Analytical hypnotherapy (hypnoanalysis) is a form of hypnotherapy that aims to discover and resolve the root cause of concern. It draws on concepts from analytical psychotherapy and uses these with hypnotherapy techniques. The hope is that hypnoanalysis can resolve problems rather than manage symptoms, and therefore address long-standing issues.
What is hypnoanalysis?
In this video, hypnotherapist Jonathan Garside explains more about hypnoanalysis and the power of hypnotherapy, and how we actually experience trance-like states every day.
The theory behind hypnoanalysis is that for some issues or concerns, there is a cause. The aim of the therapy is to uncover this cause and therefore resolve it. This process is often longer than suggestion hypnotherapy and can take a number of sessions. This allows you and your therapist to work together in a safe and confidential environment. Over time, rapport and trust builds.
Having a trusting relationship is key, as you should naturally find yourself opening up and discussing things that may have been ‘bottled up’ from the past. These past events can often be the cause of a present-day problem. The same theory is used by psychoanalytic therapists.
What is the difference between hypnoanalysis and psychoanalysis?
The difference between hypnoanalysis and psychoanalysis is the use of hypnosis. When someone is in a hypnotic state, their conscious mind falls into the background, allowing the subconscious mind to come forward. This is the part of the mind that tends to ‘store’ information about the ‘cause’ of certain problems.
For example, when asked, you may not remember a specific event that triggered a phobia. So your conscious mind may not be aware of it. Using hypnoanalysis, a hypnotherapist can communicate with your subconscious to reveal the event/cause in your subconscious.
Once the cause is found and addressed, there is room for new, healthy ways of thinking. Hypnotherapy and suggestion techniques are typically used to help this process.
As this therapy is so intricate and involved, it needs the expertise of a trained professional and should ideally take place in person. Self-hypnosis recordings, for example, are not appropriate for this type of work.
Techniques used within hypnoanalysis
Two of the most commonly used techniques are free association and direct regression.
This technique was pioneered by Sigmund Freud. It involves simply letting your thoughts run free, moving from one to the other without judgment or consideration. As you do this within hypnoanalysis you speak your thoughts out loud, to your therapist.
With the guidance of a hypnotherapist, your thoughts will be directed towards the ‘truth’ that typically your subconscious may be resistant to. The idea is to identify events that may be the cause or root of your current concern.
Regression is a powerful tool used by hypnotherapists to access someone’s past through hypnosis. In hypnoanalysis, you may be asked to think about a recent event when you felt the symptoms of your problem (for example if you have a fear of lifts, it may be the last time you were in a lift). You will then be asked to really relive the experience and ‘amplify’ the feelings as much as you are able to.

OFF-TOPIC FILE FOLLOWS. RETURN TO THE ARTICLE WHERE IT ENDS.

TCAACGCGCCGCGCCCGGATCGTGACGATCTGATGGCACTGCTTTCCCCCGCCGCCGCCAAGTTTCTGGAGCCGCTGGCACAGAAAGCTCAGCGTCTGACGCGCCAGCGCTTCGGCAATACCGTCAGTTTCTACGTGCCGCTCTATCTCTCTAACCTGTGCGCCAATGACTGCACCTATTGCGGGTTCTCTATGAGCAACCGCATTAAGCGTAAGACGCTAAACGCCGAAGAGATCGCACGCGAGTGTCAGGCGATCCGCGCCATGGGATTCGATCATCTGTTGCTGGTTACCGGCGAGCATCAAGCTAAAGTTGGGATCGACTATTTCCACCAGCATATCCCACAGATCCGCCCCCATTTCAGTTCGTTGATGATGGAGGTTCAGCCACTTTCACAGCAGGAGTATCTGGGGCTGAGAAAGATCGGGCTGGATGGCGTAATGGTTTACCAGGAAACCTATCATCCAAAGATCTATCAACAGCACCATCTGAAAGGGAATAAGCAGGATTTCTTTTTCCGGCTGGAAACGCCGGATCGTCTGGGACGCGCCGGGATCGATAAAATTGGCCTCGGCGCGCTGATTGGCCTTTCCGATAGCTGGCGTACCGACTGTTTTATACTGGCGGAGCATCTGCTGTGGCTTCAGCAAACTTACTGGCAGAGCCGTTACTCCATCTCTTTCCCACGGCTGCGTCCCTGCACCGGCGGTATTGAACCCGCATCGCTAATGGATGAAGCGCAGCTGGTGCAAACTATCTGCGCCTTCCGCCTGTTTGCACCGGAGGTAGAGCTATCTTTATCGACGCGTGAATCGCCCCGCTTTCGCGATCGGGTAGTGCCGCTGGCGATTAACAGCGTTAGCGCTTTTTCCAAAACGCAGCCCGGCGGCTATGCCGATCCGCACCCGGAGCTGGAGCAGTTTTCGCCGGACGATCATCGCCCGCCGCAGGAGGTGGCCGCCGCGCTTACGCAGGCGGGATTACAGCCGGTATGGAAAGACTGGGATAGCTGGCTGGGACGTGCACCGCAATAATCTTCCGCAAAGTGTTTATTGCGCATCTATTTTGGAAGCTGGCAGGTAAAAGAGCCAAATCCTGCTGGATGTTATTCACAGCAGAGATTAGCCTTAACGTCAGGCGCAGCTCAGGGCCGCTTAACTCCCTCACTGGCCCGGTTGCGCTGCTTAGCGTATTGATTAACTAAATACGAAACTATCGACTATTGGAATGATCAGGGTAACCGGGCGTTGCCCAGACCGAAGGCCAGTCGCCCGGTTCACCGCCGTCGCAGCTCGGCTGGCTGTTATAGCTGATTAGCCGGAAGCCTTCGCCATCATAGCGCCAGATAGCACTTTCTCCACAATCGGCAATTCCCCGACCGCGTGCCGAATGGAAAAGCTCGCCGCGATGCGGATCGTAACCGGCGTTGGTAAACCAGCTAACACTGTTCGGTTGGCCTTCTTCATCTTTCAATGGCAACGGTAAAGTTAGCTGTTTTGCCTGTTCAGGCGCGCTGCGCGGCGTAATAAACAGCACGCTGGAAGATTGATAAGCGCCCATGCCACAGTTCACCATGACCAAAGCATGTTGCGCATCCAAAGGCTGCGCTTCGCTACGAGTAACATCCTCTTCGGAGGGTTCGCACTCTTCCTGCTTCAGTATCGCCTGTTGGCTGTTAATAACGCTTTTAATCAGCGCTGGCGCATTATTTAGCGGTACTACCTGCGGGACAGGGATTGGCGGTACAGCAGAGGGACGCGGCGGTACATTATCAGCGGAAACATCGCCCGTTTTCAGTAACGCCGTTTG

Various techniques are then used to take your memories back to discover the original ‘event’ when you first felt like this. The height of your emotion should diminish as you get closer to the initial ‘event’.
The techniques used will be decided by your hypnotherapist who will assess which approach is best for you and your circumstances.
What can it help with?
Hypnoanalysis can help a wide range of concerns. It is worth noting however that in some cases, there may not be an underlying cause. For example, concerns like bad habits, pain control and not achieving goals may be better suited to suggestion hypnotherapy. This will, however, depend on individual circumstances.
Concerns that you believe do have an underlying cause, however, are certainly worth exploring with hypnoanalysis. Concerns that often respond well to this approach include:
Every individual is different and will respond to different approaches, so be open to exploring your options. If you are already undergoing psychological treatment, be sure to tell your psychotherapist that you are considering hypnoanalysis. They can ensure there is no conflict in treatment and communicate with your hypnotherapist if necessary.
How long will the treatment take?
Hypnoanalysis often requires a longer-term treatment plan than other approaches within hypnotherapy. The number of sessions you’ll require will depend completely on the nature of the concern you’re addressing and how you respond in sessions.
Speak to your hypnotherapist about this as they should be able to give you a rough guide on how many sessions you’ll need and when you can expect to see results.
Is this approach right for me?
Hypnoanalysis is immensely helpful for most people, however, it may not be suitable for every circumstance. We would advise you to speak to an appropriately trained hypnotherapist about this. They can learn more about you and the problem you’re looking to address and can suggest the right approach for you.
If your case is considered appropriate for hypnoanalysis, it is a worthwhile avenue that has long-lasting, positive effects.
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